Spoons and Simplicity

Orthodoxy, Chronic Illness and a quest for authentic life

Archive for the tag “12 great feasts”

The Elevation of the Holy Cross (14th September)

Yesterday was the feast of the Elevation of the Holy Cross, which is often just shortened to “Holy Cross” in common use. The feast celebrates the Life Giving Cross of our Lord, and is one of the paradoxical feasts – a Great Feast (one of twelve in the year, not including the Feast of Feasts, Pascha/Easter) which is celebrated with solemnity and fasting out of reverence for the Passion of our Lord. Normally feasts call for a relaxing of any fasting restrictions which may exist – we can eat fish, even during fasts or on a Wednesday of Friday (when we normally eat a vegan diet), if a Great Feast falls then, but in this case the Feast does the opposite, and calls us to a strict fast, without even oil if we are able to do so. At the same time, it is a happy feast, celebrating Christ’s victory over sin and death.

Crosses are everywhere in Orthodoxy in our homes, around our necks, in our books, on all liturgical things, in feasts, and in the way we bless ourselves and priests bless us by making the sign of the Cross. We will often make the sign of the cross over our beds, over garden beds, over food, anything we want to dedicate to God or ask His blessing for. I know people who will cut a cross with a knife into each new jar they open. Making crosses this way and having them around is a constant reminder to turn our thoughts back to God and to remember Him in everything we do, and that all gifts come from above, “coming down from the Father of Lights” (James 1:17, echoed in the blessing prayer at the end of the Divine Liturgy).

The feast day itself commemorates a number of things. At its heart it commemorates Christ’s victory, as I’ve mentioned, and it also commemorates the finding of the three Crosses (and Christ’s in particular) 300 years after His Crucifixion, by the Empress Helen (mother of Constantine the Great) when she went on a quest to find it, and also its recapture after it was stolen a few hundred years later.

Usually we attend Church if possible, but I was unable to due to my health, so I decorated my house and our family icon corner instead. Here’s a few pictures for you 🙂

Our family icon corner

The table of my icon corner with flowers, the vigil candle and a votive candle lit by my dad. The icon in the back is my patron Saint, St Kyriaki

I hope you had a blessed feast.

“Save, O Lord, Your people, and bless Your inheritance, granting victory to the faithful over the enemy, and by Your Cross preserving Your commonwealth.”

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Easter/Pascha, Ascension and Pentecost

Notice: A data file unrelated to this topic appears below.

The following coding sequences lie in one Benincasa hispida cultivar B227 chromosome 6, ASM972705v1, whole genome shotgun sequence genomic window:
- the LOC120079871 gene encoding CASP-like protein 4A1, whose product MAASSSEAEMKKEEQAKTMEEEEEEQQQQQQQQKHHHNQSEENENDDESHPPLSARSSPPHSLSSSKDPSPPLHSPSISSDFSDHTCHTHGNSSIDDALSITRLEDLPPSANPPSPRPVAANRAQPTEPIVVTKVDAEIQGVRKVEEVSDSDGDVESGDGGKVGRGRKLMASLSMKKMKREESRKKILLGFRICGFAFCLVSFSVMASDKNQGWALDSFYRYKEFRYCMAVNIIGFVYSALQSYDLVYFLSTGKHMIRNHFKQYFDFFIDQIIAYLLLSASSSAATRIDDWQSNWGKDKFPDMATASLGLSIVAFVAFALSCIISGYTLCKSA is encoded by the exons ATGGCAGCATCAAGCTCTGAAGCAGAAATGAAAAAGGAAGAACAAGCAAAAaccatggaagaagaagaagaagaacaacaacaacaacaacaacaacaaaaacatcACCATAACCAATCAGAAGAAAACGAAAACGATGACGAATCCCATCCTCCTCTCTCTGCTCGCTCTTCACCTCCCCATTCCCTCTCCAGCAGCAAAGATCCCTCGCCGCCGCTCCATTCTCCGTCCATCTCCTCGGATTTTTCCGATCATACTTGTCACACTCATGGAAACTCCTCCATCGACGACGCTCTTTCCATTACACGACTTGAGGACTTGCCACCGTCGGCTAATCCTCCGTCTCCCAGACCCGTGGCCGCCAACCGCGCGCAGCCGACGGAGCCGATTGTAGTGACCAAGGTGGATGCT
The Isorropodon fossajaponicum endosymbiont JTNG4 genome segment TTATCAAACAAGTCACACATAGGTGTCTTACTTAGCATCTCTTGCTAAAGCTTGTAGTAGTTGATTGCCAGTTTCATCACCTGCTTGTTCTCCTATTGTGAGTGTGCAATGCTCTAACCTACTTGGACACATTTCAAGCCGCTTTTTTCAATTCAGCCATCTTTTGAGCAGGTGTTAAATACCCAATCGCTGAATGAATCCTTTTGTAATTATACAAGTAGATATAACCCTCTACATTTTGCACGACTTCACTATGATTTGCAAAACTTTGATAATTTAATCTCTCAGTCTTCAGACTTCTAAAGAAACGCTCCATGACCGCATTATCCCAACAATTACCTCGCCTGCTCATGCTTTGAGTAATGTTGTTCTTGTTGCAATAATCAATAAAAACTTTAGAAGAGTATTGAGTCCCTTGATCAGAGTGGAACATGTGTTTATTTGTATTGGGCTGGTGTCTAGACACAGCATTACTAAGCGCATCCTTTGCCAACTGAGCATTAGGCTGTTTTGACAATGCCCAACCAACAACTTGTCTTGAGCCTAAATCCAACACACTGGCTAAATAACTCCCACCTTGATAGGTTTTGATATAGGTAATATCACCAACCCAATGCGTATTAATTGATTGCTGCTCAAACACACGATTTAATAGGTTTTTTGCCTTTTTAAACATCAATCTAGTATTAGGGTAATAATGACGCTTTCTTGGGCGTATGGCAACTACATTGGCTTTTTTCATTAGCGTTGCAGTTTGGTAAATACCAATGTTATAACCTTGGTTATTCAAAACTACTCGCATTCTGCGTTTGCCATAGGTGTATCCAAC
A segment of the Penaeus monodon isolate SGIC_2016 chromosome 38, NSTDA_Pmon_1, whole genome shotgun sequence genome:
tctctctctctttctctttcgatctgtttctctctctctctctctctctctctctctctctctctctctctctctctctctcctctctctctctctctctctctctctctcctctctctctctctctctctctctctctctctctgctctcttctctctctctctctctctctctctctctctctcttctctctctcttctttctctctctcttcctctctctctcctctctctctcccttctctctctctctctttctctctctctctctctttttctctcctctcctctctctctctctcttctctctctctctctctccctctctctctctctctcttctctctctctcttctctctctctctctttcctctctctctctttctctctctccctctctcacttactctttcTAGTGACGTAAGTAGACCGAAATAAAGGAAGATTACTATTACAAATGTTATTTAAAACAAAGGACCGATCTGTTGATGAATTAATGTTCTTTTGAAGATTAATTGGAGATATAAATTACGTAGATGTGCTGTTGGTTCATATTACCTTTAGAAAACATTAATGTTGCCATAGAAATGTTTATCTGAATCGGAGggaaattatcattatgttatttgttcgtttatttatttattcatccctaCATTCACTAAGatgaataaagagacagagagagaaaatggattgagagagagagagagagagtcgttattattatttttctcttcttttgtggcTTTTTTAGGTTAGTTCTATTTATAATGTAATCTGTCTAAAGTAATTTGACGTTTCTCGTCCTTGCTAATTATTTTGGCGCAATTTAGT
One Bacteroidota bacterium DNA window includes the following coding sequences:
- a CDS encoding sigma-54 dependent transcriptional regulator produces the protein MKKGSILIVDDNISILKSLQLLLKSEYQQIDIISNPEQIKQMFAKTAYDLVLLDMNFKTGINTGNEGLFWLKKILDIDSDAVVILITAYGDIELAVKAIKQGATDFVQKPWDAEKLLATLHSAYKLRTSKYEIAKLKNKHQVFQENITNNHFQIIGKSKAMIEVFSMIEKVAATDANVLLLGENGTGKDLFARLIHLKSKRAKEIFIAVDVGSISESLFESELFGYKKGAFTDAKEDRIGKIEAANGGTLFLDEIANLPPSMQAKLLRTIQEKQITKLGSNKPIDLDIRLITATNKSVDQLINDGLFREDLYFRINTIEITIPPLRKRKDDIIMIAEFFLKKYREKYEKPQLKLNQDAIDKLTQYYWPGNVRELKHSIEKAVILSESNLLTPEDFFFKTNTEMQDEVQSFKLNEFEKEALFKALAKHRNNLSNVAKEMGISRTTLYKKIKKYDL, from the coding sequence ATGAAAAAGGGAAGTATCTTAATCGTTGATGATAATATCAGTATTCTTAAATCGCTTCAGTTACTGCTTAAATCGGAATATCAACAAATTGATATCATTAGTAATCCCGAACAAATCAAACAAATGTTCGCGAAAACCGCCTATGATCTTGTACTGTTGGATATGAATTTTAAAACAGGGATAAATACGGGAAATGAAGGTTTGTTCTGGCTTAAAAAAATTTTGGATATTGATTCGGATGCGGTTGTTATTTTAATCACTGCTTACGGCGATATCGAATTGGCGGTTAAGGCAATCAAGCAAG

I’d love to have updated earlier, I started this blog before Easter and it’s now two months later and I’m finally updating. To be honest, I simply haven’t been well enough to post – and I kept biting off more than I could chew. So I’ll keep it simple this time and try to learn to blog in bite sized pieces that don’t take more spoons than I have 🙂

Pascha was wonderful, although my health was steadily declining. More than a month later we found out that much of this was because I had a very low iron count, so no wonder I felt so terrible. Simple living stuff has been difficult as it always is while I’m unwell, but I’ve done what I can. And I’ve lived my Orthodox life as I can, too, not at Church much but in my own home with prayers and candles and light.

So today is mostly photos. Here is my icon corner in the living room, which has a table and I decorate for feasts when I can, just after Easter/Pascha:

The icon here is the Anastasis icon – Christ’s descent into Hades and raising Himself and the dead from death. The white candle is my ‘kandili’, or vigil lamp – I light it when I can, but I can’t keep it lit for safety reasons. Traditionally, oil lamps stand or hang in these places, but my Dad is worried about the fire risk (actually less than that of candles, but I don’t argue) so I have a candle and it stays there all year. The long golden one is a beeswax one from the Easter vigil, it smells wonderfully like honey and stamped into the side is “Χριστος Ανεστη” in golden letters, meaning “Christ is risen”. This is my candle for holding the Light from this year. The  palm cross is from Palm Sunday – I couldn’t attend, but was given one, and the cotton has holy oil from the Holy Unction service.

And here it is tonight, the day before Pentecost which is one of the ‘Soul Saturdays’ of our year where we commemorate and pray for those departed this life. The candles are all for people I love and miss, especially for those I’ve lost in the last year. May their memory be eternal, and God grant them rest.

The lamp is lit, as you can see, the Resurrection icon is still there, but there’s a new icon now – Pentecost, and the glass full of coloured sand is my incense stick holder or taper holder, since sand puts out flame and it holds the candles nicely.

I won’t be at Church tomorrow since my illnesses have kept me resting today and likely most of tomorrow, but God knows my heart at least. Have a blessed day, everyone.

Blessed are You, O Christ our God, who made fishermen all-wise, sending upon them the Holy Spirit and, through them, netting the world. O Loving One, glory to You.

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